The noise from our cars, factories, shops and services is drowning out some important singing in the bird world, a new study shows. We often hear bird song when we’re outdoors, sometimes those birds are telling others to keep off their patch, but sometimes they’re just looking for a new partner - something that is becoming quite a challenge in urban areas!

BirdThe great tit, a bird that can be found all over the UK, is one of the birds affected.  Male great tits sing songs to attract females to breed with, but what do they do if they can’t be heard over the din of cars, shops, people and factories?  They change their tune!  Great tits can change the frequency of their songs, which means that instead of singing in a low voice, they sing in a higher voice that they hope will cut through our noise pollution.  But, one problem is that the females don’t like the new tune.  

The study showed that females prefer the lower, deeper sounding songs, but couldn’t always hear them through the noise of towns and cities.  When females mated with a male who sang the highest songs they would soon leave to find a partner with a better deeper voice. Despite this challenge great tits are actually very lucky in that they can change the sound of their songs to be low or high pitched, and so at least they can be heard.  They can also change the tune of their song, or learn new ones.  But some birds like the dove aren’t so lucky, and may not have any way of being heard through the noise that we humans cause.  Previous studies have shown that birds who change their songs suffer and populations become low, this one of the first studies to explain why.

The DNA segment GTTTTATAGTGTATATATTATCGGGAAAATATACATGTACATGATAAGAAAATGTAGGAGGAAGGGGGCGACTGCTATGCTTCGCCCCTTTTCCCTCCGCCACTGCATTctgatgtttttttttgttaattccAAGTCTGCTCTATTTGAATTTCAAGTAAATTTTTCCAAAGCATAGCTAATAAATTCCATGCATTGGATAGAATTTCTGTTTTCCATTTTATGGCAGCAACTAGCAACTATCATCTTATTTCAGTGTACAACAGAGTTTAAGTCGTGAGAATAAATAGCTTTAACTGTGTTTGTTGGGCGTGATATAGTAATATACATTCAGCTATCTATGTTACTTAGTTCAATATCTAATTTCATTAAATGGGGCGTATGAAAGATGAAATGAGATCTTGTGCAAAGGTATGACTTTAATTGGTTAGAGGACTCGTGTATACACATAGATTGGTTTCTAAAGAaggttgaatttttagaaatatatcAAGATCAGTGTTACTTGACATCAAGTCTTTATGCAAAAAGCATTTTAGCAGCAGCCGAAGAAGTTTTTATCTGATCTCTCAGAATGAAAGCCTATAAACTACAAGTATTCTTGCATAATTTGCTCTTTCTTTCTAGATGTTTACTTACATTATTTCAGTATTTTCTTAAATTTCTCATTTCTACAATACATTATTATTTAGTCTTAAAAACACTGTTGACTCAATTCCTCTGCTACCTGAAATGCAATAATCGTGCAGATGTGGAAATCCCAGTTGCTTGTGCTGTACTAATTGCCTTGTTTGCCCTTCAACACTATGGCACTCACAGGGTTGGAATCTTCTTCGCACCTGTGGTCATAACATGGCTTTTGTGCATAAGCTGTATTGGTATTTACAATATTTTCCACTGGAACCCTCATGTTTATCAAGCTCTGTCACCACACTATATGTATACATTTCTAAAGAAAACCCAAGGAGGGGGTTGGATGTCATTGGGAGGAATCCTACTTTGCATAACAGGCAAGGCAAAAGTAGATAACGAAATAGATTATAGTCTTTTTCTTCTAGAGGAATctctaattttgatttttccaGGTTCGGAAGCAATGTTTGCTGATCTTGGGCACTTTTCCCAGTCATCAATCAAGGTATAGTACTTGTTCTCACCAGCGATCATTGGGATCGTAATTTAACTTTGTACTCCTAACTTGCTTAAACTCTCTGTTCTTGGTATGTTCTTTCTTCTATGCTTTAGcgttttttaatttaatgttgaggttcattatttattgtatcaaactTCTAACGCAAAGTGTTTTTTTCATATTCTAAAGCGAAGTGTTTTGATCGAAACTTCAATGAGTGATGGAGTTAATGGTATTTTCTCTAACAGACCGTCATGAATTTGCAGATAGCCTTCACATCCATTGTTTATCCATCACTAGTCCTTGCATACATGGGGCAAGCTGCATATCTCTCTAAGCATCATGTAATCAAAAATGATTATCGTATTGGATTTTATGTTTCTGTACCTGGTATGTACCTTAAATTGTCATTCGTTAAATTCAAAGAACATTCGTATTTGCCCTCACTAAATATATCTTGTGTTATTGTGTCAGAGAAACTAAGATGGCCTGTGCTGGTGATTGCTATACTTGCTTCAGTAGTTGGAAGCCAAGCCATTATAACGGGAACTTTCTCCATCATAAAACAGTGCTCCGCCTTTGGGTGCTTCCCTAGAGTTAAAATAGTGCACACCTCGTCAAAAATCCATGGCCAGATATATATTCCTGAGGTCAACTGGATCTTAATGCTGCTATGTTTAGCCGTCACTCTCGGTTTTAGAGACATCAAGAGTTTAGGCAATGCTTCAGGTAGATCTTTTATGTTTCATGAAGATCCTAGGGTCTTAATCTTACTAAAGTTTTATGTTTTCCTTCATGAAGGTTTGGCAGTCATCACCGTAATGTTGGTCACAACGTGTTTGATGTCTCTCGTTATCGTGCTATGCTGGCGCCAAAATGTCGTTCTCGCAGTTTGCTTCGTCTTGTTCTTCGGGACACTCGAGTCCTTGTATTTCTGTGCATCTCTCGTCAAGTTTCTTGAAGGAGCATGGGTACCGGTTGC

It is surprising all the small effects that we have on the planet and its wildlife.  To help the birds we may have to start thinking about how we reduce the volume of roads and factories, but in the meantime there are many other threats and challenges that birds all over the world face.  Other threats which are more serious is the destruction of their habitats to build more houses and buildings, and flying into windows.

You can find out more about the great tit by visiting the RSPB website.

Photograph by aigledayres CC BY-SA 2.0

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